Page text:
Study: Electromagnetic Fields May Inhibit the Spread of Breast Cancer

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Electricity may slow the speed at which breast cancer cells spread through the body, and in some cases may stop them entirely, according to a new study published in Bioelectricity. The research also found that electromagnetic fields might hinder the amount of breast cancer cells that spread.

The study authors suggest that electromagnetic fields could slow or stop certain processes of a cancer cell’s metabolism, impairing its ability to spread. The electromagnetic fields did not have any similar effect on normal breast cells.

“We think we can hinder metastasis by applying these fields, but we also think it may be possible to even destroy tumors using this approach,” said Vish Subramaniam, PhD, senior author of the paper and former professor of mechanical and aerospace engineering at The Ohio State University, in a press release. “That is unclear at this stage, but we are working on understanding that–how big should the electromagnetic field be, how close should it be to the tumor? Those are the next questions we hope to answer.”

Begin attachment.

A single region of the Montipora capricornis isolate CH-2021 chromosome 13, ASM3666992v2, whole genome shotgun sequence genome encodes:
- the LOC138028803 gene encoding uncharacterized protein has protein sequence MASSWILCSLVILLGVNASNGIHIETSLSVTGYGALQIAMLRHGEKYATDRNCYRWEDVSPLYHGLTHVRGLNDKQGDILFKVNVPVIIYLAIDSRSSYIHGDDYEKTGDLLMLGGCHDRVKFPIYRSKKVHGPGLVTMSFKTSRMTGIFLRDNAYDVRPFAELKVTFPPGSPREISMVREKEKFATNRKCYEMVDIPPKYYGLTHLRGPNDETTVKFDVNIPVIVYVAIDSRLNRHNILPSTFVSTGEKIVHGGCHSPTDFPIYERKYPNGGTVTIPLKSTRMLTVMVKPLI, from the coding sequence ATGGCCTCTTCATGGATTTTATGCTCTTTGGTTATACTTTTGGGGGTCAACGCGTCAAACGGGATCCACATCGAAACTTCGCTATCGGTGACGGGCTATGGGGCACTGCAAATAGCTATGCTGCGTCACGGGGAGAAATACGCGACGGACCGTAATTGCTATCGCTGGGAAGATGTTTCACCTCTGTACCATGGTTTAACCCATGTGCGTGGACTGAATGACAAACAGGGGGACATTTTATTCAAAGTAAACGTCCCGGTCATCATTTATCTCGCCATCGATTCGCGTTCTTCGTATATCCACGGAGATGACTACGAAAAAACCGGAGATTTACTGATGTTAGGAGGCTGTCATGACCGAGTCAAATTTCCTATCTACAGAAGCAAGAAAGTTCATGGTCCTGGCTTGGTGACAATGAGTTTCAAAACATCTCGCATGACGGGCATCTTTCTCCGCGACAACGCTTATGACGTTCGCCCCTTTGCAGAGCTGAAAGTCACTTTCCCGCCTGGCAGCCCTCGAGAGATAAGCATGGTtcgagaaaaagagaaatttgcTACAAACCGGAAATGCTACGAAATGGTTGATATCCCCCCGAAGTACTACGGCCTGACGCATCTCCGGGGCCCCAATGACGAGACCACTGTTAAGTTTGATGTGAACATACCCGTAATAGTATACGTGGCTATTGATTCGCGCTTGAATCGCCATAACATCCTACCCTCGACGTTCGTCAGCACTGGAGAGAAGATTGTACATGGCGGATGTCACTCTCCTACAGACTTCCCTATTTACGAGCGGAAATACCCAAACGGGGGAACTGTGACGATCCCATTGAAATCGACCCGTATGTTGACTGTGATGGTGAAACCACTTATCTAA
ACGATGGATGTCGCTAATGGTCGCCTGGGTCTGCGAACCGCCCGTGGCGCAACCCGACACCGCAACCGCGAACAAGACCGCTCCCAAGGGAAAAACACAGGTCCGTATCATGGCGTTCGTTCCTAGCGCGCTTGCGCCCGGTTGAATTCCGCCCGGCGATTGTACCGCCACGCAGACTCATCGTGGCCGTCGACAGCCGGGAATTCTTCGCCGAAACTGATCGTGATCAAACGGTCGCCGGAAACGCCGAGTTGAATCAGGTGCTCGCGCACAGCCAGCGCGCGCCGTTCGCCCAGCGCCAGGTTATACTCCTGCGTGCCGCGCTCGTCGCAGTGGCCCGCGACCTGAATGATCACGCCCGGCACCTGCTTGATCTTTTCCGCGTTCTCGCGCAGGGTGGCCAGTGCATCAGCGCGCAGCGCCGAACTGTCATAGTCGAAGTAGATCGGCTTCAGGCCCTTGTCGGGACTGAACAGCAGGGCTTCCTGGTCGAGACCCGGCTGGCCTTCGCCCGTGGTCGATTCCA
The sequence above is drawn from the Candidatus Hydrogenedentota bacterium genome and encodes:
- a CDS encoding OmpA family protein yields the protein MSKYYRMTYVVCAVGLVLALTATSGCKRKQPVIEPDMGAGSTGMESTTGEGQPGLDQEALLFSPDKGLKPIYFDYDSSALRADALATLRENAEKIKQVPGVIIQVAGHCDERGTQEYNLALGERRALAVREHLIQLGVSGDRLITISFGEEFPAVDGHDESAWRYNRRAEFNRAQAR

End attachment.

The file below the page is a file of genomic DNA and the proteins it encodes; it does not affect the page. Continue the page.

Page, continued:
The experiment was performed on isolated human breast cancer cells in a lab, and the technique has not yet been tested clinically. According to the study, the electromagnetic fields appear to slow down the metabolism of cancer cells selectively by changing the electrical fields inside an individual cell.

These electromagnetic fields were applied to cancerous cells without touching them. Accessing the internal workings of the cell without surgery or other invasive procedures is new to the study of how cancer metastasizes, according to Subramaniam.

"Now that we know this, we can start to answer other questions, too," Subramaniam said. "How do we affect the metabolism to the point that we not only make it not move but we choke it, we completely starve it? Or can we slow it down to the point where it will always remain weak?"

REFERENCE

Electromagnetic fields hinder spread of breast cancer, study shows [news release]. EurekAlert; March 17, 2021. Accessed March 22, 2021. https://new.eurekalert.org/pub_releases/2021-03/osu-efh031721.php

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